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Organic Leadership: Becoming a Manager

Personal Growth
Leadership
New Manager

25 August, 2021

Alex Oleinikov
Alex Oleinikov

Software Engineering Manager at People.ai

Alex Oleinikov, Software Engineering Manager at People.ai, recalls being promoted to a manager after stepping up to solve problems his team members faced.

Problem

As soon as I joined my current company, I had to step up and take care of a team since a previous lead left the company. Having some experience in the past helped, but the company and all around it was brand new.

One of the principles that we in the company are proud of is organic leadership. That means we don’t hire managers as such, but we hire engineers, and we help them grow. Consequently, you will not become a manager by the authority of your title, but you will have to earn your reputation by steering the team and influencing people.

Actions taken

The first goal of an aspiring leader is to establish authority. When you join as an engineer, it is somewhat implied but never uttered that you would have to lead that team. You will have to look for ways to earn credibility inside and outside the team. The best way to do it is by identifying the team’s pain points or what your team members struggle with and addressing those. Making the lives of your team members easier will certainly help establish your reputation.

When I joined, I encountered a rather flimsy development process. We lacked an understanding of our development capacity, which entailed a lack of predictability of what we could deliver. I doubled down on the processes, automated what I could, and soon our workflow became much more structured and transparent. Suddenly, the life of my teammates became much easier: they didn’t have to worry if they were able to meet the expectations.

We also had a pressing problem on the product side, for which I happened to figure out an elegant solution because of my technical expertise. I had the team sit down, proposed to them to approach the whole problem differently, and they all agreed. All we had to do was to implement it. Solving this problem didn’t get me much credibility within the team, but it was quite noticed outside because it bothered management six months before my arrival. We sorted the problem out in a couple of weeks only.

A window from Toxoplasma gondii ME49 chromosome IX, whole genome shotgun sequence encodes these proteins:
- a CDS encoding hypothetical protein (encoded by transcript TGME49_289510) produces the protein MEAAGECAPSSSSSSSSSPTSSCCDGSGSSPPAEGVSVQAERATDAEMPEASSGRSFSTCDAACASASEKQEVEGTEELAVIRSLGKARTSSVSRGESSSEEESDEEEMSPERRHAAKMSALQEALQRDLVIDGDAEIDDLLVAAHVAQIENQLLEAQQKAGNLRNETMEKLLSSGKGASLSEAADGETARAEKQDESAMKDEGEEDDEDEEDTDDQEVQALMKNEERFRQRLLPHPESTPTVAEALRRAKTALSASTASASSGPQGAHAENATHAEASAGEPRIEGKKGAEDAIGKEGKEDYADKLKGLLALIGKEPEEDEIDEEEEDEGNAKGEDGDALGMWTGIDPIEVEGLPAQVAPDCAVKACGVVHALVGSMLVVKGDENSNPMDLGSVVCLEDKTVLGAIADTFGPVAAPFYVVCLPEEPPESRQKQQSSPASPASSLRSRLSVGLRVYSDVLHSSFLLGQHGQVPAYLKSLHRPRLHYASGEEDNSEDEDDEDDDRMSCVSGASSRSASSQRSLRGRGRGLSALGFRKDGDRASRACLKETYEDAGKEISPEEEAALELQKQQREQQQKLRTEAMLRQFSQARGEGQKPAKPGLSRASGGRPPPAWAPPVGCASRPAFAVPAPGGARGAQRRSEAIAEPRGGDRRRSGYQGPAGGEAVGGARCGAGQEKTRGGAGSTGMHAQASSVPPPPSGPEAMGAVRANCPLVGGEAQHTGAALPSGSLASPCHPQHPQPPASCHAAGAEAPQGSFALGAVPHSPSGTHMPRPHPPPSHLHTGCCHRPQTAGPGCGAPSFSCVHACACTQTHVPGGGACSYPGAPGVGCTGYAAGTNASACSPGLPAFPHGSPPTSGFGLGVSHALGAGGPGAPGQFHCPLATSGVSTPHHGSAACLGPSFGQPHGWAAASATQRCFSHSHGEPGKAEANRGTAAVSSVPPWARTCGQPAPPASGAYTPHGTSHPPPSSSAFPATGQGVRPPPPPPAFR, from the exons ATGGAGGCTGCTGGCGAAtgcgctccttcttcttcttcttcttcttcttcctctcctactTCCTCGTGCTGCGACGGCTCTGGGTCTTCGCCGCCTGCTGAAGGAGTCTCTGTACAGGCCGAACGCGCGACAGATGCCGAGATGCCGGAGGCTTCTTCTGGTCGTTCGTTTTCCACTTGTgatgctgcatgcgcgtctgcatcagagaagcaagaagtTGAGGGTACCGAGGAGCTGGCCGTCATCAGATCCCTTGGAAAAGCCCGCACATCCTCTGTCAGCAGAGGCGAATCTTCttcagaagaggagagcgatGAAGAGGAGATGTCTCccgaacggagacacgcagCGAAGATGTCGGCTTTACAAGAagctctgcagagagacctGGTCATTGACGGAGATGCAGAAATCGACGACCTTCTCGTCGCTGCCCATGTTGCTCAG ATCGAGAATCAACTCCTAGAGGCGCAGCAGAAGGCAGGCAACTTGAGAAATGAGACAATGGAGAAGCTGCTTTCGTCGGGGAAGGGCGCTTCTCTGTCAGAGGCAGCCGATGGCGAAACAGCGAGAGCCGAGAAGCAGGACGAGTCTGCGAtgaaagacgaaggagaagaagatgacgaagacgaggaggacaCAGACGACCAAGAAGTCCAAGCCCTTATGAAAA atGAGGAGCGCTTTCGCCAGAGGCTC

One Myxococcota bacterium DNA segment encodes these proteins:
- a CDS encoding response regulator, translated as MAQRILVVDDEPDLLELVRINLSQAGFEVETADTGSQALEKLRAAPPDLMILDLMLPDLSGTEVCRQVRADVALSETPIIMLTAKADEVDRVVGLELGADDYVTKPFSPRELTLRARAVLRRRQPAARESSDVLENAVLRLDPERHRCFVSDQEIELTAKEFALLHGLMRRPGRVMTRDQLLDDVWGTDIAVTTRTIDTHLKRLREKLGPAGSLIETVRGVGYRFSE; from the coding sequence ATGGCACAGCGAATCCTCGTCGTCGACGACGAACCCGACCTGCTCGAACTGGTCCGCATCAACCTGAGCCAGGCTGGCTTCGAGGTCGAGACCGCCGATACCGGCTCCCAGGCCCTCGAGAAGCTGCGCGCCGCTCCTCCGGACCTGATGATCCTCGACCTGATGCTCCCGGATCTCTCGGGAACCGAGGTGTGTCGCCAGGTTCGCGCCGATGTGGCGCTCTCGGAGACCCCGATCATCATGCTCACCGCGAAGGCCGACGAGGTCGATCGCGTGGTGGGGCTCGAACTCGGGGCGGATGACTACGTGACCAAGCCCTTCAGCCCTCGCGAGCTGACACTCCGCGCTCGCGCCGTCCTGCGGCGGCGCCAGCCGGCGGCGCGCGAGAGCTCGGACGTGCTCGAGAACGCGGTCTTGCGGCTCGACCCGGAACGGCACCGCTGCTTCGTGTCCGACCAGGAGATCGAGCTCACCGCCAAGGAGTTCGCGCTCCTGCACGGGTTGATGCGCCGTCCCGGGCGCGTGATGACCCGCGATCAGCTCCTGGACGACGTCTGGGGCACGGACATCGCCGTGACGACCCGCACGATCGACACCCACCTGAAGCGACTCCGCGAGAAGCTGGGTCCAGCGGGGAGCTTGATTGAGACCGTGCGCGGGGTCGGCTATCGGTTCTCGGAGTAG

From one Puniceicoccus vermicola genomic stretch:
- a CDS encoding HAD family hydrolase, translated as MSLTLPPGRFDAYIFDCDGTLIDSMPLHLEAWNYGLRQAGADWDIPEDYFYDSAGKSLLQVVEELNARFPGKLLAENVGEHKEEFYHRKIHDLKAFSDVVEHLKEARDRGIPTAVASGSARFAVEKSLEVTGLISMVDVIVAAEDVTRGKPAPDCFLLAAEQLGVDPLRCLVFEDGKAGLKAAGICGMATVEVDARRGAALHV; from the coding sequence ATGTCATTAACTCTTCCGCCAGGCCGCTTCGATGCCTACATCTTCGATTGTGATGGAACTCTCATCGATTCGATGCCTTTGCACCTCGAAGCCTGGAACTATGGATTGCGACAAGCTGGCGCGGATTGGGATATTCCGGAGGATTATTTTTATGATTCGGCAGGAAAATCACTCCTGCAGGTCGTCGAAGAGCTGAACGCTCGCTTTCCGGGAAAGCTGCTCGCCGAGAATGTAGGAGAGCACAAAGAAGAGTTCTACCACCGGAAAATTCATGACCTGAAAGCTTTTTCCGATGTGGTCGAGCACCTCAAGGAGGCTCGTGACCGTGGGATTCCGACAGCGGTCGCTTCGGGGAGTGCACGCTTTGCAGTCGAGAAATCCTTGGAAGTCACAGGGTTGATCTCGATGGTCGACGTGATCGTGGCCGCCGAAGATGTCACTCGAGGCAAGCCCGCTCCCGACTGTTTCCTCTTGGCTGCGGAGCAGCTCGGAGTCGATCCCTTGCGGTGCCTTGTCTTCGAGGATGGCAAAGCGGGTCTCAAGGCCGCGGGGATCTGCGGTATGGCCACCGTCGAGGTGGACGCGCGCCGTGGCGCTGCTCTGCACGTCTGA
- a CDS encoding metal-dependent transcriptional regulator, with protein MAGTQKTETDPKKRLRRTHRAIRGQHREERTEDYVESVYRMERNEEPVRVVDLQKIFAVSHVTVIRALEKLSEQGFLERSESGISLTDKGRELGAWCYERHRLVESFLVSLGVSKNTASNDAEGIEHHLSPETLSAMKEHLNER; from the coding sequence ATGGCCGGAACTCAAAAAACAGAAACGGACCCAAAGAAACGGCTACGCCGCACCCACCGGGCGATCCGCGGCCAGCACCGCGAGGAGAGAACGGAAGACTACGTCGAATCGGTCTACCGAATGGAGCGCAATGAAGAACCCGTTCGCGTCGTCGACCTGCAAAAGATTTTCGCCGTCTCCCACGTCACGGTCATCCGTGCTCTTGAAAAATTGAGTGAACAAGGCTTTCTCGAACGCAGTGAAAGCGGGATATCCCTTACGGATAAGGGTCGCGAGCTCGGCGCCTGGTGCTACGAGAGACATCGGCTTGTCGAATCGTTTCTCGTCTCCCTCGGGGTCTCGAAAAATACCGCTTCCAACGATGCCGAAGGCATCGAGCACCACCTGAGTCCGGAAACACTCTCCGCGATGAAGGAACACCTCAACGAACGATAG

In addition, we didn’t have a firm commitment for our deliveries. We tended to wander a bit and see what we would come out of it. I took responsibility for those deliveries and put a stake in the ground -- this is where we would be in a quarter time. I made sure to align the team on our new benchmark and motivate everyone to hit those goals. Clear goals and structure made everyone’s life easier. The team knew what to expect; their morale skyrocketed because they started to deliver, and with less uncertainty, they could plan for the future.

Lessons learned

  • Don’t rush things, and don’t try to exercise power before the time has come. The reputation is a fragile thing that takes a lot to earn and is easily eroded.
  • You don’t need to have a title to organize people. That works for both ICs and managers. Your manager will appreciate you taking as much responsibility as possible, even if you don’t have the official title, because it will make their life easier.
  • Not having an official designation won’t close as many doors as you think. It is often a blessing in disguise. Soon as you get the official title, your focus will blur because it will be dispersed over multiple things. Focus on things that bring value to your team. After the transition, that focus becomes a luxury you will not be able to afford.
  • You can’t impose authority on people. You can’t say, “John is going to be your leader, and you will all listen to John.” Instead, John needs to position himself as a de facto leader before the organizational changes are announced. That will minimize friction and will be less risky for the organization.
  • You can’t hire a manager from the outside and expect the team to accept them no matter what. The industry’s rejection rate is around 50 percent, meaning a significant risk is involved. With organic leadership, the rejection rate is not only lower but the overall risk is reduced. If it doesn’t work, you will move one IC outside of the team instead of ending up with a leadership gap affecting all ICs. Also, there is much less envy, friction, restructuring, surprises, etc. When the official decision of my promotion was announced, one of my teammates told me, “I thought you are already a manager.” It is a risk-averse strategy from the company’s perspective, but it is also much less stressful to the people in the trenches.

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